Elie & Ngai

Canadian Intended Parents Searching for a Gestational Surrogate

Location: Toronto, Ontario
Clinic: Anova
Embryo Status: 8 frozen PGS Embryos
Occupations: Psychiatrist (Elie) / Chiropractor (Ngai)

About Us

Ngai and I met in 2016 at the LGBTQ volleyball league in Toronto. Elie had been playing in the league for a couple seasons at that point, and Ngai had just joined after playing in a different league. At the start of each new season, incoming players are randomly assigned to teams, in order to facilitate meeting new people and to help build a sense of community through sport. The league has several hundred players, yet somehow, by a stroke of luck, we found ourselves on the same team that night!

We immediately knew we had found someone special. Before we met, we had both spent many years searching for a significant other on Tinder, OKCupid, and others, without any success in meeting a like-minded, down-to-earth, genuinely nice guy. So the irony of having met through volleyball, organically, is a blessing that we are both grateful for.

We got to chatting and quickly realized that we both worked in healthcare—Ngai is a chiropractor and Elie is a psychiatrist—and we bonded over our shared experience of working in a field of healthcare that still carries a lot of stigma. (We sometimes joke that if we had skimmed each other’s profile online and seen what the other does professionally, we might never have gone on a date to begin with!). We recall exactly where we were standing when we first laid eyes on each other that first night, which topics of conversation we became engrossed in, and even what the other was wearing! We were smitten and both completely caught off guard. So while neither of us remember how our team performed that night, we both have the sense that we had won.

Elie: I come from a small but close-knit, loving, Jewish home. Weekends were filled with family time: Friday night (Sabbath) dinners at our house; Saturday sleepovers at my grandparent’s house; and Sunday brunch with cousins. My brother and I took music and swimming lessons, sang in our synagogue choir, and went to camp during the summers. I consider my mom to be my greatest inspiration. My parents separated when I was 9-ish years old, so my mom basically raised us on her own. She is fiery and tenacious, she values learning and lifelong self-improvement, and has dedicated her life to helping and teaching others. She pushed me to become who I am today, and my hope is to pass along those same values to our children.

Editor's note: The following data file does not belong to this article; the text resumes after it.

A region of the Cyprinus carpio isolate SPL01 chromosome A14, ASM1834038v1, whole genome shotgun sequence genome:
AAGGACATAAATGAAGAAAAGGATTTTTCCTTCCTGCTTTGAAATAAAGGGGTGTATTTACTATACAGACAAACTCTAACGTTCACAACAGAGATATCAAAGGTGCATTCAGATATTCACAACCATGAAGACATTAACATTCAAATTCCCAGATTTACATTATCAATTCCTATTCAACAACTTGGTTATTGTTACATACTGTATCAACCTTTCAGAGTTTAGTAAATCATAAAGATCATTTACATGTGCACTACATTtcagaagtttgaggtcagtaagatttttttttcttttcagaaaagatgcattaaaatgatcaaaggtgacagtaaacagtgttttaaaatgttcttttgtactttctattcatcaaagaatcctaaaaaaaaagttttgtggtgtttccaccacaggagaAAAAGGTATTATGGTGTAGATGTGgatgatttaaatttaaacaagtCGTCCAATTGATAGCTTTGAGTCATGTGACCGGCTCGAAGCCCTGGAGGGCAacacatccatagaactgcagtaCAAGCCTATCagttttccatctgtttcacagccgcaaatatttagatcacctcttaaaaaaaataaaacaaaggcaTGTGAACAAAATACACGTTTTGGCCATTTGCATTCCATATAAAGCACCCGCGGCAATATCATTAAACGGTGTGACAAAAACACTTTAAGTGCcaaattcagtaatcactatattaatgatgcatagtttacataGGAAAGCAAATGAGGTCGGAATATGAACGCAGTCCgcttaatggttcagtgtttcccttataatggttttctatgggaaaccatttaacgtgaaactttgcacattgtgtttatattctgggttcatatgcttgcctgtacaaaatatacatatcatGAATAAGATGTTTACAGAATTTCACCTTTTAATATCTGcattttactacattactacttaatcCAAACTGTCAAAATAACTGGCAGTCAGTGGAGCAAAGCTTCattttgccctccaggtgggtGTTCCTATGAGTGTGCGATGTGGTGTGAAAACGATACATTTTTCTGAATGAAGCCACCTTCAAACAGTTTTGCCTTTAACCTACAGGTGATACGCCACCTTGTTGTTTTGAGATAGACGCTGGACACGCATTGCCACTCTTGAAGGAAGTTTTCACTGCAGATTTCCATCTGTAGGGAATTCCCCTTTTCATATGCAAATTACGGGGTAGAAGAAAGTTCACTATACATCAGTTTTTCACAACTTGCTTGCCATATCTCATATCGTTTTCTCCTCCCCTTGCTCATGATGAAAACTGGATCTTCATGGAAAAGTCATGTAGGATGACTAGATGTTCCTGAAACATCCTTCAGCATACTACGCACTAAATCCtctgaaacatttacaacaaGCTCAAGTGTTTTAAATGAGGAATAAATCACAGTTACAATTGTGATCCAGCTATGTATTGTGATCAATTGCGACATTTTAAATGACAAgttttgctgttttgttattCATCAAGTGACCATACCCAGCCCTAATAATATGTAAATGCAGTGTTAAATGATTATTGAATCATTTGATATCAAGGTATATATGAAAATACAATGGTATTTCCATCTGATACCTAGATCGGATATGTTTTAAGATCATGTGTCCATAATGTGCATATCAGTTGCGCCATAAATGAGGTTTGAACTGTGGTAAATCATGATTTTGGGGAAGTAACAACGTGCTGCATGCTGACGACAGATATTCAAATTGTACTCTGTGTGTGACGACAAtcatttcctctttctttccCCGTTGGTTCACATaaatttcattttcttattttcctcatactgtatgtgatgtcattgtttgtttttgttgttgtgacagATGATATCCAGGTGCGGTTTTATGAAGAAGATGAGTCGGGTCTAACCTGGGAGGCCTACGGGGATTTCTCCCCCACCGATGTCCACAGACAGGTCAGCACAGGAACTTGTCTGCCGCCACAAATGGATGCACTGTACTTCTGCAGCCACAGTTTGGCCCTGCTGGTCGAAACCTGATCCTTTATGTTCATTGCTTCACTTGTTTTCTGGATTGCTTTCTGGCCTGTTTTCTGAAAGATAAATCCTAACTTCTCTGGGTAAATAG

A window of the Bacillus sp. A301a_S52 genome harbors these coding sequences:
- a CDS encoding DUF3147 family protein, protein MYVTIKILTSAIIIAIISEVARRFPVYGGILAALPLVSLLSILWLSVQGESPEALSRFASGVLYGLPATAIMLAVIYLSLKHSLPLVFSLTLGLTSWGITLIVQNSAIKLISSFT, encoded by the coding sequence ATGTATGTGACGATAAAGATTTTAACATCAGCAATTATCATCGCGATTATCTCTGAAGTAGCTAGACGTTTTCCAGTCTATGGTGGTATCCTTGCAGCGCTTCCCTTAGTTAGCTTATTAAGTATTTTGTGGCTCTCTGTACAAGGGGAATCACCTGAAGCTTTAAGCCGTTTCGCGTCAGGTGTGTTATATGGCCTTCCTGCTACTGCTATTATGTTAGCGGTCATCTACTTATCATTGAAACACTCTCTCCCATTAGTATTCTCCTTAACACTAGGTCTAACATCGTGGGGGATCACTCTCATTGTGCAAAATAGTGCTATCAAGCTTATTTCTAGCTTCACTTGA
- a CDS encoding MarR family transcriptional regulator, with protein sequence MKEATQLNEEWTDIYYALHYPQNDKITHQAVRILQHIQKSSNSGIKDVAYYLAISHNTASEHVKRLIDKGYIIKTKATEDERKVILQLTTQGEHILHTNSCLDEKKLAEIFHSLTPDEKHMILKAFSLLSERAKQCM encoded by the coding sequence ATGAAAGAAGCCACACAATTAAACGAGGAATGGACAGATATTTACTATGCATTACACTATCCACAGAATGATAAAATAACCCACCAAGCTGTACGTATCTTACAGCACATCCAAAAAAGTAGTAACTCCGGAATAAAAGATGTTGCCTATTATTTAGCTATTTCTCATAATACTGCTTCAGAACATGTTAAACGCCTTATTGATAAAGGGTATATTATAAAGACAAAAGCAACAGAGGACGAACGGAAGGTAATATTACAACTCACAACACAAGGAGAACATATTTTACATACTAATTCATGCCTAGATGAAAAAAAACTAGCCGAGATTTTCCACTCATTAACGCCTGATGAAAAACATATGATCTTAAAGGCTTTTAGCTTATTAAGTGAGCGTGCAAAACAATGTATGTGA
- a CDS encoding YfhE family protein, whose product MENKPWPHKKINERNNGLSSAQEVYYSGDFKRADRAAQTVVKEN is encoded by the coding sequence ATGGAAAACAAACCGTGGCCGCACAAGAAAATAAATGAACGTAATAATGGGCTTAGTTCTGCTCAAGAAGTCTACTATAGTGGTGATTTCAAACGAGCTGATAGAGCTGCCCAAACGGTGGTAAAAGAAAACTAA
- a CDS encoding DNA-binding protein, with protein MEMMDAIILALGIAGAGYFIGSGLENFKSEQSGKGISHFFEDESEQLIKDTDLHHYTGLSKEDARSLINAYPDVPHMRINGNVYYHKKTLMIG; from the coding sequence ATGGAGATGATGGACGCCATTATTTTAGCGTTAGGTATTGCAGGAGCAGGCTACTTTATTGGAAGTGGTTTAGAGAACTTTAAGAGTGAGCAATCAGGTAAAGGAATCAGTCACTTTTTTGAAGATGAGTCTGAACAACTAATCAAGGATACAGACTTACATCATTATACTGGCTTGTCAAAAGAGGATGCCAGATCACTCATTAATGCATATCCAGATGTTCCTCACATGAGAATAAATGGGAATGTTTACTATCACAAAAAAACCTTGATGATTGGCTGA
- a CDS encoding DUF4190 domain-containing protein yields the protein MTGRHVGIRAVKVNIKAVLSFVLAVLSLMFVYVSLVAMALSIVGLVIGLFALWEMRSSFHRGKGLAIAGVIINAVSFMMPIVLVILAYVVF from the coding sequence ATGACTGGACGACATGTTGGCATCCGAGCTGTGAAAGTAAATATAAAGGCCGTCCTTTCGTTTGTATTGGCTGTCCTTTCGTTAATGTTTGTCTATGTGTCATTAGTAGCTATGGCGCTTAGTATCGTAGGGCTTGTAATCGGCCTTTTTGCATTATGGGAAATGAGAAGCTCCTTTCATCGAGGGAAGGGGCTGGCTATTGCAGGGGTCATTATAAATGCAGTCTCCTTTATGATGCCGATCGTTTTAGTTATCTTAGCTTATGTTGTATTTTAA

Ngai: I grew up in a big family with 4 older siblings (3 sisters and 1 brother) and 18 first cousins. A lot of my childhood was spent with immediate family and cousins, so family values are very important to me. Some of my fondest memories are family dinners, parking the car at the side of the airport to watch the airplanes take off and land, barbecues in the park, and playing at the beach. As immigrants who didn’t speak English, my parents (and all immigrants!) inspire me so much. They gave everything up, came to Canada with very little and each worked two jobs to support our family so that we could live the Canadian dream. They taught us to be hardworking, tolerant, inclusive, loving, kind, warm people and I want to pass these values on to our children.

As a same-sex couple, we always knew that we would need the gift of an egg donor and surrogate in order to start our family. Our journey first began 5 years ago when we first walked into a fertility clinic for screening. Thankfully we both screened well, and from there we started looking for agencies and lawyers to help us with our journey.

We joined an agency that helped us find our first egg donor, but she had to back out before undergoing screening. This was the first of several setbacks we encountered along the way, but we persevered and re-matched with a new egg donor. She underwent a successful retrieval, resulting in 9 PGT embryos. Shortly afterwards, we were informed that our agency was closing down the surrogacy arm of the business, so we had to re-start the process of looking for an agency. It might sound trivial, but this was also a big setback for us after developing a relationship with our agency. Thankfully, we found a wonderful agency to take over and restore a sense of trust.

We were matched with a gestational carrier in March 2020, very shortly after COVID lockdowns began. Given how scary and uncertain the world was at that time, our surrogate decided she could no longer commit, since she had to focus on her two children and her job. We were obviously sad, but we completely understood how hard it must have been for her. Thankfully, our agency kept looking for a match, but despite their best efforts the search went on for so long. Nearly 2 years after we first matched with our egg donor, we were still searching for a surrogate, which felt like some of our darkest moments.